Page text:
We do know that the most widely seen IP address, 126.96.36.199, which had more than three times as many logged connections as the next one, is a known malicious IP address associated with Russian scanning networks, as shown in Figure 2. None of the other top 10 IP addresses stood out as confirmed malicious assets.
In this time period, we also found that the most frequent geographical location for targets was Israel, followed by the United States, Russia, and India (see Figure 3). The target paths in the data show no particular association with Israeli systems or organizations, so we can only speculate as to the reason behind this geographical (or geopolitical) targeting.
The two most prominent targets by far were server requests connecting to the web root itself (the / path) or robots.txt files. We don’t know if the connection attempts against robots.txt were malicious scanners looking for directories that administrators don’t want to be scanned or neutral scans from search engines.
The rest of the top 20 target paths featured a combination of known vulnerabilities, such as several PHP remote code execution vulnerabilities and an Apache SOLR vulnerability, or scans for authentication portals for common targets such as WordPress sites (see Figure 4). Interestingly, many of the known vulnerabilities were against IoT devices, such as routers and security cameras. The last of the top 20 targets was the server location of browser icons, or favicons, reflecting the growing use of favicons to inject malicious code. This tactic is most common against WordPress sites,1 though in 2020 Magecart threat actors used favicons to inject skimmer scripts as part of the growing trend of formjacking attacks.2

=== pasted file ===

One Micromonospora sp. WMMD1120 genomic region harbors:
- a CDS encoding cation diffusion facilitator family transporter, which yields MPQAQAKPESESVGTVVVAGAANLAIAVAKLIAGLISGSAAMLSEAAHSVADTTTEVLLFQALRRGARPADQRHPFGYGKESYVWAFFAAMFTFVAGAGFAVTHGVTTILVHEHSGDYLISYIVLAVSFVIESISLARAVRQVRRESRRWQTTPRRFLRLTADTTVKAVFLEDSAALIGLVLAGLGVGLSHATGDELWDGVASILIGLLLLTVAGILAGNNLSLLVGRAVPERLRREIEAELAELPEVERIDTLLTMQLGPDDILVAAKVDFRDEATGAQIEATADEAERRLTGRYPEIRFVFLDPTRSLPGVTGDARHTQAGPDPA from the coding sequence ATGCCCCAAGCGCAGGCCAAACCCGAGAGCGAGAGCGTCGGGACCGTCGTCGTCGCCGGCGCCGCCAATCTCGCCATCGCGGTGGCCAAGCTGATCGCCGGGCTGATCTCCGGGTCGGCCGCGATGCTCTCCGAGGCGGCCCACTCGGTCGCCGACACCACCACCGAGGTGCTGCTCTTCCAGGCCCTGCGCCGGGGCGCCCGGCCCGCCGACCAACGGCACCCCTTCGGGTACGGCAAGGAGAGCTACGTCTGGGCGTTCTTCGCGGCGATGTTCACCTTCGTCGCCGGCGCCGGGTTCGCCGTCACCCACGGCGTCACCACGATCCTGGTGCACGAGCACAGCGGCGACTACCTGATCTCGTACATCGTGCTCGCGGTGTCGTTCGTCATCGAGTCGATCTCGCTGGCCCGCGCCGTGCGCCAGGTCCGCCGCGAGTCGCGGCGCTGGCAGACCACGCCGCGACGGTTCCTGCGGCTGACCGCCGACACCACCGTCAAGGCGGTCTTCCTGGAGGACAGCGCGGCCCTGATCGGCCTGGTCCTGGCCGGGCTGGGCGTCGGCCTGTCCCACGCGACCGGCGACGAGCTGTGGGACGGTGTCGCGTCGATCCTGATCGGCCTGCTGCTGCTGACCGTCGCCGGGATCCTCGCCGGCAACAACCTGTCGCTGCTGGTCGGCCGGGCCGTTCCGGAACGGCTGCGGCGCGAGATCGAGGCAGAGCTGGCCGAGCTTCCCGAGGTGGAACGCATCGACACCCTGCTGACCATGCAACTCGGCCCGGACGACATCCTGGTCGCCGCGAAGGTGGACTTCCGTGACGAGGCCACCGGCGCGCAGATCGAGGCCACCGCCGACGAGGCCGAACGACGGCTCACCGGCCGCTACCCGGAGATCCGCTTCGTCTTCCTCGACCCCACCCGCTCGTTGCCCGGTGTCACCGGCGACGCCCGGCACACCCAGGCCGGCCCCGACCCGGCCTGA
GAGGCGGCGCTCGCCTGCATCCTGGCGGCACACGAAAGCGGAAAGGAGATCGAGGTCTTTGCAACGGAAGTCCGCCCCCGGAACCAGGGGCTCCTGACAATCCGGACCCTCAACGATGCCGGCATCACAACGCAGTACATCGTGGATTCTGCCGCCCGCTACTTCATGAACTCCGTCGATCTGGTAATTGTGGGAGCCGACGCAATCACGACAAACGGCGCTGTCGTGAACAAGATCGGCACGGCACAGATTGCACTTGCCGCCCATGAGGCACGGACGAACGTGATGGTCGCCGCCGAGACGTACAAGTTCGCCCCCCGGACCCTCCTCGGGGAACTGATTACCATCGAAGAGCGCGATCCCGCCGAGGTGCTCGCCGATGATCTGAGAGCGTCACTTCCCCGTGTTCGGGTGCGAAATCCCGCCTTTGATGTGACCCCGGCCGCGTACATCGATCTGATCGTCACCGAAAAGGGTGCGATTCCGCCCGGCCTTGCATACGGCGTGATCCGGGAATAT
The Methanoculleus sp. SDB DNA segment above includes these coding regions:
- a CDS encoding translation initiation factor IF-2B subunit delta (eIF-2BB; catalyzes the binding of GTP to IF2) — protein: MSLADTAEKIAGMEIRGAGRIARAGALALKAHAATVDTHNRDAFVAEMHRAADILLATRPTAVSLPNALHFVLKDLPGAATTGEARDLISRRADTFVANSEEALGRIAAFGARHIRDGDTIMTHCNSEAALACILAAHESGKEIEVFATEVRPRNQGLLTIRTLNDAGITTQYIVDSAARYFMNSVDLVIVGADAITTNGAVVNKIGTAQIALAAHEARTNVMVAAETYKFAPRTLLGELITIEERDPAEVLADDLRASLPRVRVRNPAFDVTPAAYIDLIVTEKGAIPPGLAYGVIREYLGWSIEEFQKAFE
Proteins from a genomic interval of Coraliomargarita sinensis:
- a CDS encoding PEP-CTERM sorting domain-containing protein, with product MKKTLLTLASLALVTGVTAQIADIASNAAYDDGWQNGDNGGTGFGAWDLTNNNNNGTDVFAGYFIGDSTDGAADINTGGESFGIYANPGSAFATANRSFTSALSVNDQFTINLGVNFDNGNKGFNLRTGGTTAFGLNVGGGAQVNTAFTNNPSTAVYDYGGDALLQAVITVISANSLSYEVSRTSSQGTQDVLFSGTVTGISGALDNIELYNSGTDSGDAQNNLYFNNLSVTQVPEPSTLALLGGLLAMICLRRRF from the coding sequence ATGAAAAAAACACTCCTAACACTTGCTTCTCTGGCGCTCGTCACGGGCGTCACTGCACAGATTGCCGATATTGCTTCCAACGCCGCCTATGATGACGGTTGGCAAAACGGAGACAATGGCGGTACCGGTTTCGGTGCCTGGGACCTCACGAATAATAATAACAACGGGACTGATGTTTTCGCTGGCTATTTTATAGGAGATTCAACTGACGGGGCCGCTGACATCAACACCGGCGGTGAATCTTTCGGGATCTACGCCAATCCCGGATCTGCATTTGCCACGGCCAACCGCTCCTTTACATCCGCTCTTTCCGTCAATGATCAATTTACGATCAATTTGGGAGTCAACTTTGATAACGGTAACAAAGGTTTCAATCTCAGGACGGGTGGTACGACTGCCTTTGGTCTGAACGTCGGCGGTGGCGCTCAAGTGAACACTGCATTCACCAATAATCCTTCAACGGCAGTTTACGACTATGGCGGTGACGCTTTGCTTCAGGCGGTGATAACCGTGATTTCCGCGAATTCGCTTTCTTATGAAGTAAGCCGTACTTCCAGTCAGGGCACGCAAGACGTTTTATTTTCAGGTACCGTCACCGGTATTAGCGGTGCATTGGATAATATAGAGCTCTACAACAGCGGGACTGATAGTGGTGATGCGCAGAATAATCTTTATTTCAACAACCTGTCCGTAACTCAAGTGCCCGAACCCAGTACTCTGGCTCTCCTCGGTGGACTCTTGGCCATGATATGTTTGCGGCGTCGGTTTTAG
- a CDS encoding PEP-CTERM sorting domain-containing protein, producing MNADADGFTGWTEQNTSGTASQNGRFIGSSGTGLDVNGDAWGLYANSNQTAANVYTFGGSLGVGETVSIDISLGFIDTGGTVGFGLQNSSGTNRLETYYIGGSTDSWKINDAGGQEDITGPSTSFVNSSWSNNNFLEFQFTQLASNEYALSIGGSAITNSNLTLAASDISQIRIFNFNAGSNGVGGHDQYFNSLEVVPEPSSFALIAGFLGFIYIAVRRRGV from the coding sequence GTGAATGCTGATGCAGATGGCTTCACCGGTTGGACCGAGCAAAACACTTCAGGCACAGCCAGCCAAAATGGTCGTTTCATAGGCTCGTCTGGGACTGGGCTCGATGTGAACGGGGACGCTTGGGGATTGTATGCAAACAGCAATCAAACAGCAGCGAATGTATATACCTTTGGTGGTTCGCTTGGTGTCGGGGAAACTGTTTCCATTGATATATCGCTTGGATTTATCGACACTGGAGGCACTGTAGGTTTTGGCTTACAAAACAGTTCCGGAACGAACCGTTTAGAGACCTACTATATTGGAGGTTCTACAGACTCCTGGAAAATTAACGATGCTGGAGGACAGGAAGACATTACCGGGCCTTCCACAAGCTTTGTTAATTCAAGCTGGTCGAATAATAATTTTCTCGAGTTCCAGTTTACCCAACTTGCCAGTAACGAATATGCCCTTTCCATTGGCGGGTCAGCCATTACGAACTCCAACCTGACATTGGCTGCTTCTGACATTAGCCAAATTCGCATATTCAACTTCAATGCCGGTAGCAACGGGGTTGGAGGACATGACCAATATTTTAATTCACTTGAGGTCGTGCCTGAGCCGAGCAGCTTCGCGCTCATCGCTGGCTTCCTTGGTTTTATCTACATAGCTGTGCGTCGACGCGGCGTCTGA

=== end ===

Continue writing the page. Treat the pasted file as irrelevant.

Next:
One remarkable thing about the huge amount of traffic targeting Israeli assets was how much it focused on WordPress administrative portals, presumably for the purposes of credential stuffing or brute forcing their logins. In fact, though all of the traffic focused a fair amount on WordPress sites, 92% of the traffic connecting to /wp-login.php was against Israeli systems (see Figure 5).
We can only speculate about the bigger objectives of attackers looking for Israeli WordPress sites to compromise—they could be geopolitical adversaries looking to get a foothold inside the country to launch further attacks against Israel or its allies, or they could be actors with zero interest in Israel who are looking to misdirect attention. Nevertheless, given the sophistication and reputation of the Israeli cybersecurity community, it is a good reminder that even Israel has easy targets like this. Every pool has a shallow end, and every place has assets that are either difficult to secure or poorly managed or, in the case of WordPress, often both.
What Do Attacks Look Like?
While analyzing targets and their prevalence can help defenders know whether their assets are at particular risk, we also wanted to get a sense of how threat actors and targets combine over time—in short, what these attack or reconnaissance campaigns actually look like in the wild.